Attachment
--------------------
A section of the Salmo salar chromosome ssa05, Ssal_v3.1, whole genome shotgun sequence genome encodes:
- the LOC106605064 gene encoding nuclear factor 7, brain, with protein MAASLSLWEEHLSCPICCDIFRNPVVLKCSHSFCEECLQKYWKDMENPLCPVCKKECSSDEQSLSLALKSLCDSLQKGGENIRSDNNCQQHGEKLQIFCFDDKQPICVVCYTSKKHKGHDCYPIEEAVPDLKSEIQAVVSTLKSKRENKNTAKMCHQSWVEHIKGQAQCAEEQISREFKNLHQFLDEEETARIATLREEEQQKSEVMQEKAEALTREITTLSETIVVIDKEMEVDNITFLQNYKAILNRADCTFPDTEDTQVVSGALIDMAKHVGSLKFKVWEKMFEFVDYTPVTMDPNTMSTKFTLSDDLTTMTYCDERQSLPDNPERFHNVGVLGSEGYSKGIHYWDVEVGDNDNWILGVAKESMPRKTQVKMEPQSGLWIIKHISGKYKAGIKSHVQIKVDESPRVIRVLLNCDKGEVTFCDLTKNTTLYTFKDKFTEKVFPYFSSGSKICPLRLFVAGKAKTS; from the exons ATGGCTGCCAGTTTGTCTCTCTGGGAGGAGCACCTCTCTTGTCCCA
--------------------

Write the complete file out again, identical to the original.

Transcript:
A section of the Salmo salar chromosome ssa05, Ssal_v3.1, whole genome shotgun sequence genome encodes:
- the LOC106605064 gene encoding nuclear factor 7, brain, with protein MAASLSLWEEHLSCPICCDIFRNPVVLKCSHSFCEECLQKYWKDMENPLCPVCKKECSSDEQSLSLALKSLCDSLQKGGENIRSDNNCQQHGEKLQIFCFDDKQPICVVCYTSKKHKGHDCYPIEEAVPDLKSEIQAVVSTLKSKRENKNTAKMCHQSWVEHIKGQAQCAEEQISREFKNLHQFLDEEETARIATLREEEQQKSEVMQEKAEALTREITTLSETIVVIDKEMEVDNITFLQNYKAILNRADCTFPDTEDTQVVSGALIDMAKHVGSLKFKVWEKMFEFVDYTPVTMDPNTMSTKFTLSDDLTTMTYCDERQSLPDNPERFHNVGVLGSEGYSKGIHYWDVEVGDNDNWILGVAKESMPRKTQVKMEPQSGLWIIKHISGKYKAGIKSHVQIKVDESPRVIRVLLNCDKGEVTFCDLTKNTTLYTFKDKFTEKVFPYFSSGSKICPLRLFVAGKAKTS; from the exons ATGGCTGCCAGTTTGTCTCTCTGGGAGGAGCACCTCTCTTGTCCCA